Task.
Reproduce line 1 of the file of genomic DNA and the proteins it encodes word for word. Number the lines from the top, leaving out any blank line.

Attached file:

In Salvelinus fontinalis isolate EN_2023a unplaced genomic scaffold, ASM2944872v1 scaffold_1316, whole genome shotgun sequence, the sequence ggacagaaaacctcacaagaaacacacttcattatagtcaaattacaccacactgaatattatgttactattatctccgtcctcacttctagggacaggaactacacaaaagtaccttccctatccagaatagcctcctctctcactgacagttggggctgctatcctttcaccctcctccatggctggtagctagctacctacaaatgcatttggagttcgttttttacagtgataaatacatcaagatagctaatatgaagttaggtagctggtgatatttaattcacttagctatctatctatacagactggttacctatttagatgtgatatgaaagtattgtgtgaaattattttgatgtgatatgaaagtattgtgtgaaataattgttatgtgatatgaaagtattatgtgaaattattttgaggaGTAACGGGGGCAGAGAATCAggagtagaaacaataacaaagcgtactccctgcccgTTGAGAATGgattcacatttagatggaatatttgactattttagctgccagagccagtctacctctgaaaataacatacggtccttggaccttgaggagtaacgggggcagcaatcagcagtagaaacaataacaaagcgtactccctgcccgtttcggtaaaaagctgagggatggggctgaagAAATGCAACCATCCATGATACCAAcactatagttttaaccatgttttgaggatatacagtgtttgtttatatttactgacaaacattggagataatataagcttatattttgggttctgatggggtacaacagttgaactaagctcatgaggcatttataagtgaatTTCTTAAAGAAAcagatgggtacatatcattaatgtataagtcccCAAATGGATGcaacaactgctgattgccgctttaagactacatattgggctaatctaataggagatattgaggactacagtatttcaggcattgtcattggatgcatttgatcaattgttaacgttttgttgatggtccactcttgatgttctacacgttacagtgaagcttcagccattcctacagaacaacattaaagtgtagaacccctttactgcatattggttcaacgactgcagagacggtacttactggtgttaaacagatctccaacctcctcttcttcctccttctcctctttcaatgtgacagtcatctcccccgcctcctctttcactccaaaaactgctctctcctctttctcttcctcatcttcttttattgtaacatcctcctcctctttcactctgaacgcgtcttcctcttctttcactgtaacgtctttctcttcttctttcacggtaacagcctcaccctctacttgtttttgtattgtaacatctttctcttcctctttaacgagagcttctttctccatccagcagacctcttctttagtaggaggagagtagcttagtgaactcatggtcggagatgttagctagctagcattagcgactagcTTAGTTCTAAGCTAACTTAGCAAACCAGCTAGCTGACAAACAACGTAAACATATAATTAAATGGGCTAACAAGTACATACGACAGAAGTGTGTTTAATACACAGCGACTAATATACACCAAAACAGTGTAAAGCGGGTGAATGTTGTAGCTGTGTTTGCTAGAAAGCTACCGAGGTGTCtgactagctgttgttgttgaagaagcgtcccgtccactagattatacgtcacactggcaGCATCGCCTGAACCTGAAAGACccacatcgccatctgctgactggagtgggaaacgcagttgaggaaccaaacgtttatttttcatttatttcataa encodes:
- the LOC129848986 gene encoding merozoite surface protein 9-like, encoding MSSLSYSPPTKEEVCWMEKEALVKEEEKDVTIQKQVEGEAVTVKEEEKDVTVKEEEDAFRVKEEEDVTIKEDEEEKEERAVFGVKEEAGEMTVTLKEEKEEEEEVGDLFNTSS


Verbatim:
In Salvelinus fontinalis isolate EN_2023a unplaced genomic scaffold, ASM2944872v1 scaffold_1316, whole genome shotgun sequence, the sequence ggacagaaaacctcacaagaaacacacttcattatagtcaaattacaccacactgaatattatgttactattatctccgtcctcacttctagggacaggaactacacaaaagtaccttccctatccagaatagcctcctctctcactgacagttggggctgctatcctttcaccctcctccatggctggtagctagctacctacaaatgcatttggagttcgttttttacagtgataaatacatcaagatagctaatatgaagttaggtagctggtgatatttaattcacttagctatctatctatacagactggttacctatttagatgtgatatgaaagtattgtgtgaaattattttgatgtgatatgaaagtattgtgtgaaataattgttatgtgatatgaaagtattatgtgaaattattttgaggaGTAACGGGGGCAGAGAATCAggagtagaaacaataacaaagcgtactccctgcccgTTGAGAATGgattcacatttagatggaatatttgactattttagctgccagagccagtctacctctgaaaataacatacggtccttggaccttgaggagtaacgggggcagcaatcagcagtagaaacaataacaaagcgtactccctgcccgtttcggtaaaaagctgagggatggggctgaagAAATGCAACCATCCATGATACCAAcactatagttttaaccatgttttgaggatatacagtgtttgtttatatttactgacaaacattggagataatataagcttatattttgggttctgatggggtacaacagttgaactaagctcatgaggcatttataagtgaatTTCTTAAAGAAAcagatgggtacatatcattaatgtataagtcccCAAATGGATGcaacaactgctgattgccgctttaagactacatattgggctaatctaataggagatattgaggactacagtatttcaggcattgtcattggatgcatttgatcaattgttaacgttttgttgatggtccactcttgatgttctacacgttacagtgaagcttcagccattcctacagaacaacattaaagtgtagaacccctttactgcatattggttcaacgactgcagagacggtacttactggtgttaaacagatctccaacctcctcttcttcctccttctcctctttcaatgtgacagtcatctcccccgcctcctctttcactccaaaaactgctctctcctctttctcttcctcatcttcttttattgtaacatcctcctcctctttcactctgaacgcgtcttcctcttctttcactgtaacgtctttctcttcttctttcacggtaacagcctcaccctctacttgtttttgtattgtaacatctttctcttcctctttaacgagagcttctttctccatccagcagacctcttctttagtaggaggagagtagcttagtgaactcatggtcggagatgttagctagctagcattagcgactagcTTAGTTCTAAGCTAACTTAGCAAACCAGCTAGCTGACAAACAACGTAAACATATAATTAAATGGGCTAACAAGTACATACGACAGAAGTGTGTTTAATACACAGCGACTAATATACACCAAAACAGTGTAAAGCGGGTGAATGTTGTAGCTGTGTTTGCTAGAAAGCTACCGAGGTGTCtgactagctgttgttgttgaagaagcgtcccgtccactagattatacgtcacactggcaGCATCGCCTGAACCTGAAAGACccacatcgccatctgctgactggagtgggaaacgcagttgaggaaccaaacgtttatttttcatttatttcataa encodes: